There are many sayings in the Bible about ‘being rich’. Let’s look at some of them.

“There is one who makes himself rich, yet has nothing; And one who makes himself poor, yet has great riches.” (Proverbs 13:7, NKJV)

Isn’t it interesting that it says ‘one who makes himself rich’? So the Bible says that God ‘gives me power to gain wealth’, and it says that ‘there is one who makes himself rich’. Maybe we have the wrong definition of the word ‘rich’. Let’s look at that. The word translated as ‘rich’ in this verse is the Hebrew word עָשַׁר [ʿashar /aw·shar/] In Strong’s Concordance it says that the King James Bible translates this word as “rich” 14 times, “enrich” three times, and “richer” once. It is defined as: 1 to be or become rich or wealthy, enrich, pretend to be rich. 1a (Qal) to be or become rich. 1b (Hiphil). 1b1 to make rich. 1b2 to gain riches. 1c (Hithpael) to enrich oneself, pretend to be rich.1 It says to ‘become wealthy’. So this word is talking about money or wealth.

So what else does the Old Covenant say about ‘wealth’ or ‘riches’? The wisdom of Proverbs says:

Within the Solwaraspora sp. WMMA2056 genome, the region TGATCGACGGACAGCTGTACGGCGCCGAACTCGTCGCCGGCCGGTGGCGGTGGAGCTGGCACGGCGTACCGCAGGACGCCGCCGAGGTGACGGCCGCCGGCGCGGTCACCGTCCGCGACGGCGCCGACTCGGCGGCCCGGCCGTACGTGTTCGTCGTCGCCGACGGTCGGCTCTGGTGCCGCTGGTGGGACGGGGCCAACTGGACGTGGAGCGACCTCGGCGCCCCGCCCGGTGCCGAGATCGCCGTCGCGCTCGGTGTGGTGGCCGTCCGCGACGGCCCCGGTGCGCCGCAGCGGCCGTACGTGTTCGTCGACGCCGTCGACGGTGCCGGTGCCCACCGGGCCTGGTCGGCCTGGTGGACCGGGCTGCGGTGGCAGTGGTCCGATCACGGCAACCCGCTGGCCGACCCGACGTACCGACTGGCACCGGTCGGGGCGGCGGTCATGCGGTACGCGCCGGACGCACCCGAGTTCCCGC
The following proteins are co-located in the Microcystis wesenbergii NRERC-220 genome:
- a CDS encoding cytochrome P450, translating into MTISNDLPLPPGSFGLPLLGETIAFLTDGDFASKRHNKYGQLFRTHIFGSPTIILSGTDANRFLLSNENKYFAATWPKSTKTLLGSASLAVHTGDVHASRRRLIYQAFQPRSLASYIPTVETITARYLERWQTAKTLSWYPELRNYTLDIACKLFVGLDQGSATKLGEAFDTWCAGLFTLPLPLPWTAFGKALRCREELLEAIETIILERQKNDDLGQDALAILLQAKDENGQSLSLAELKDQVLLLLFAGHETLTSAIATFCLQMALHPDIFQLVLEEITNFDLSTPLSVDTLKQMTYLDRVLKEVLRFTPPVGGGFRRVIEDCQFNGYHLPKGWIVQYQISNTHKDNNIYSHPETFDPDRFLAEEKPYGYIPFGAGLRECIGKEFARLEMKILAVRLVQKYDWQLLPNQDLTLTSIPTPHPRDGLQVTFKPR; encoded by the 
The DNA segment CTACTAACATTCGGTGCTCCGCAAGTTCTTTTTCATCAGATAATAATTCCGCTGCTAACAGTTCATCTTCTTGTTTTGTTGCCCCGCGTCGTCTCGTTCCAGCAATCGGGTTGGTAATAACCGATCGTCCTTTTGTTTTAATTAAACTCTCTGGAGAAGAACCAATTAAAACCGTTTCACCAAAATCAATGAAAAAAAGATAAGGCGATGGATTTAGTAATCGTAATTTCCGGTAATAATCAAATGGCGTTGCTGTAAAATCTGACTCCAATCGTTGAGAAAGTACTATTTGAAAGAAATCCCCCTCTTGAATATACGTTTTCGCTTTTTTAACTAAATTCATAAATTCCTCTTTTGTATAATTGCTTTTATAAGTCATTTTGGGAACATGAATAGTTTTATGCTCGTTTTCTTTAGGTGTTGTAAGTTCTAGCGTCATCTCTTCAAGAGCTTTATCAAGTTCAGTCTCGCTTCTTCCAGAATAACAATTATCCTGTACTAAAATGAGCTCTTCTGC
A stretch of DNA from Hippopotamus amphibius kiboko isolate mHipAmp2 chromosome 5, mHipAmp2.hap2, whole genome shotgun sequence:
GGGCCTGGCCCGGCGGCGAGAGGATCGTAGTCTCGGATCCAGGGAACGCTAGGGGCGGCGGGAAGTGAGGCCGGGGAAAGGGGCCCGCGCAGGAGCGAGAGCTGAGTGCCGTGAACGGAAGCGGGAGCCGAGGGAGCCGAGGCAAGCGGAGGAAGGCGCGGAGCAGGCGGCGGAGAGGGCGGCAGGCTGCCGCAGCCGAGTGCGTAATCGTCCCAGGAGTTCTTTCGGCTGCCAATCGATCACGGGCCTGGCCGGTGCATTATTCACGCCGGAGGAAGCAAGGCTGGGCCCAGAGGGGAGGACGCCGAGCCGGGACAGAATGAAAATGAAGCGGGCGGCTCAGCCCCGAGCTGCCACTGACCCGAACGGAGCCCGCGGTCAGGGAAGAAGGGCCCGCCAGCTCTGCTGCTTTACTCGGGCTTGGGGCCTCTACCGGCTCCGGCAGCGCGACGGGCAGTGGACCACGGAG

“Do not overwork to be rich; Because of your own understanding, cease! Will you set your eyes on that which is not? For riches certainly make themselves wings; They fly away like an eagle toward heaven.” (Proverbs 23:4–5, NKJV)

This is the same Hebrew word עָשַׁר, translated as ‘rich’. In Psalms it says;

“They trust in their wealth and boast of great riches. Yet they cannot redeem themselves from death by paying a ransom to God. Redemption does not come so easily, for no one can ever pay enough to live forever and never see the grave.” (Psalm 49:6–9, NLT)

And again in Proverbs it says;

“Two things I request of You (Deprive me not before I die): Remove falsehood and lies far from me; Give me neither poverty nor riches— Feed me with the food allotted to me; Lest I be full and deny You, And say, “Who is the Lord?” Or lest I be poor and steal, And profane the name of my God.” (Proverbs 30:7–9, NKJV)